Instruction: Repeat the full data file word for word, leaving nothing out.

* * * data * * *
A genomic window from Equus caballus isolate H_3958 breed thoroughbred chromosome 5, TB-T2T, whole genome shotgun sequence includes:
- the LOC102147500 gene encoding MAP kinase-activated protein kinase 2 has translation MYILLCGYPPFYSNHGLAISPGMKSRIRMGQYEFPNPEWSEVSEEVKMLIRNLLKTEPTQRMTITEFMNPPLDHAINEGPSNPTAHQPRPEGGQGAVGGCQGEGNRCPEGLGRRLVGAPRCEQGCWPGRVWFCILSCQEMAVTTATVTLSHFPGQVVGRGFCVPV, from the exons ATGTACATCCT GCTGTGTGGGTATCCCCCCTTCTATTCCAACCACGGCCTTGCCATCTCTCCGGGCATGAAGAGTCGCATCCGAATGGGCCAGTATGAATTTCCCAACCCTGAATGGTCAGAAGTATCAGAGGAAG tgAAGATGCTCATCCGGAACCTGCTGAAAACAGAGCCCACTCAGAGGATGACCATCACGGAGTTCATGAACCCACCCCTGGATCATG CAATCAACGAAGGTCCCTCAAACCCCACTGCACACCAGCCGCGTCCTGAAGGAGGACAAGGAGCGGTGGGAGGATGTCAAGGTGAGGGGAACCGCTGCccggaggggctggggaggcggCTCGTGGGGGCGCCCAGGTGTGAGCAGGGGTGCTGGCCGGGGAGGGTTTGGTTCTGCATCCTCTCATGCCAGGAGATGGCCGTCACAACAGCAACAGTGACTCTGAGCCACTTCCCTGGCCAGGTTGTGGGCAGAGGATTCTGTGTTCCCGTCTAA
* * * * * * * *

A genomic window from Equus caballus isolate H_3958 breed thoroughbred chromosome 5, TB-T2T, whole genome shotgun sequence includes:
- the LOC102147500 gene encoding MAP kinase-activated protein kinase 2 has translation MYILLCGYPPFYSNHGLAISPGMKSRIRMGQYEFPNPEWSEVSEEVKMLIRNLLKTEPTQRMTITEFMNPPLDHAINEGPSNPTAHQPRPEGGQGAVGGCQGEGNRCPEGLGRRLVGAPRCEQGCWPGRVWFCILSCQEMAVTTATVTLSHFPGQVVGRGFCVPV, from the exons ATGTACATCCT GCTGTGTGGGTATCCCCCCTTCTATTCCAACCACGGCCTTGCCATCTCTCCGGGCATGAAGAGTCGCATCCGAATGGGCCAGTATGAATTTCCCAACCCTGAATGGTCAGAAGTATCAGAGGAAG tgAAGATGCTCATCCGGAACCTGCTGAAAACAGAGCCCACTCAGAGGATGACCATCACGGAGTTCATGAACCCACCCCTGGATCATG CAATCAACGAAGGTCCCTCAAACCCCACTGCACACCAGCCGCGTCCTGAAGGAGGACAAGGAGCGGTGGGAGGATGTCAAGGTGAGGGGAACCGCTGCccggaggggctggggaggcggCTCGTGGGGGCGCCCAGGTGTGAGCAGGGGTGCTGGCCGGGGAGGGTTTGGTTCTGCATCCTCTCATGCCAGGAGATGGCCGTCACAACAGCAACAGTGACTCTGAGCCACTTCCCTGGCCAGGTTGTGGGCAGAGGATTCTGTGTTCCCGTCTAA